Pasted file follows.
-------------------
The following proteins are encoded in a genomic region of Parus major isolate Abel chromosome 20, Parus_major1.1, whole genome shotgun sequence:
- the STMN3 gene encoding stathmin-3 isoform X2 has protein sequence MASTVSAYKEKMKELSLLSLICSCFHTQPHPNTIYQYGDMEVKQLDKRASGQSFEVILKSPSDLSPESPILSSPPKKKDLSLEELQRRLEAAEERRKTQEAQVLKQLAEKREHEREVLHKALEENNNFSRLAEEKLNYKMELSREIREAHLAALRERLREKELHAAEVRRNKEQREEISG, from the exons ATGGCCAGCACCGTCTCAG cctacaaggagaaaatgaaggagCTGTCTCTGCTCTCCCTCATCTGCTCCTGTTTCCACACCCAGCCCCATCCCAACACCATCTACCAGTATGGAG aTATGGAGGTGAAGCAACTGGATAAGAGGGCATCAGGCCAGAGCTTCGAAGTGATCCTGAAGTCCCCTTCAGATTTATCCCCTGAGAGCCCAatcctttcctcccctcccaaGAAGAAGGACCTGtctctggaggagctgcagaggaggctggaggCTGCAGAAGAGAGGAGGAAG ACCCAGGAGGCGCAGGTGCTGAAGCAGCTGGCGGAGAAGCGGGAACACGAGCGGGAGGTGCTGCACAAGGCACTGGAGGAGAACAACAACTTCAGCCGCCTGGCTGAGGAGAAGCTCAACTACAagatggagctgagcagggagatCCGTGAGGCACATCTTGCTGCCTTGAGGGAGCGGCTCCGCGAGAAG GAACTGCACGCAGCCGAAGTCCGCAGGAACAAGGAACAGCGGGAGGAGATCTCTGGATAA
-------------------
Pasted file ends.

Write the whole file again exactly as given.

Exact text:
The following proteins are encoded in a genomic region of Parus major isolate Abel chromosome 20, Parus_major1.1, whole genome shotgun sequence:
- the STMN3 gene encoding stathmin-3 isoform X2 has protein sequence MASTVSAYKEKMKELSLLSLICSCFHTQPHPNTIYQYGDMEVKQLDKRASGQSFEVILKSPSDLSPESPILSSPPKKKDLSLEELQRRLEAAEERRKTQEAQVLKQLAEKREHEREVLHKALEENNNFSRLAEEKLNYKMELSREIREAHLAALRERLREKELHAAEVRRNKEQREEISG, from the exons ATGGCCAGCACCGTCTCAG cctacaaggagaaaatgaaggagCTGTCTCTGCTCTCCCTCATCTGCTCCTGTTTCCACACCCAGCCCCATCCCAACACCATCTACCAGTATGGAG aTATGGAGGTGAAGCAACTGGATAAGAGGGCATCAGGCCAGAGCTTCGAAGTGATCCTGAAGTCCCCTTCAGATTTATCCCCTGAGAGCCCAatcctttcctcccctcccaaGAAGAAGGACCTGtctctggaggagctgcagaggaggctggaggCTGCAGAAGAGAGGAGGAAG ACCCAGGAGGCGCAGGTGCTGAAGCAGCTGGCGGAGAAGCGGGAACACGAGCGGGAGGTGCTGCACAAGGCACTGGAGGAGAACAACAACTTCAGCCGCCTGGCTGAGGAGAAGCTCAACTACAagatggagctgagcagggagatCCGTGAGGCACATCTTGCTGCCTTGAGGGAGCGGCTCCGCGAGAAG GAACTGCACGCAGCCGAAGTCCGCAGGAACAAGGAACAGCGGGAGGAGATCTCTGGATAA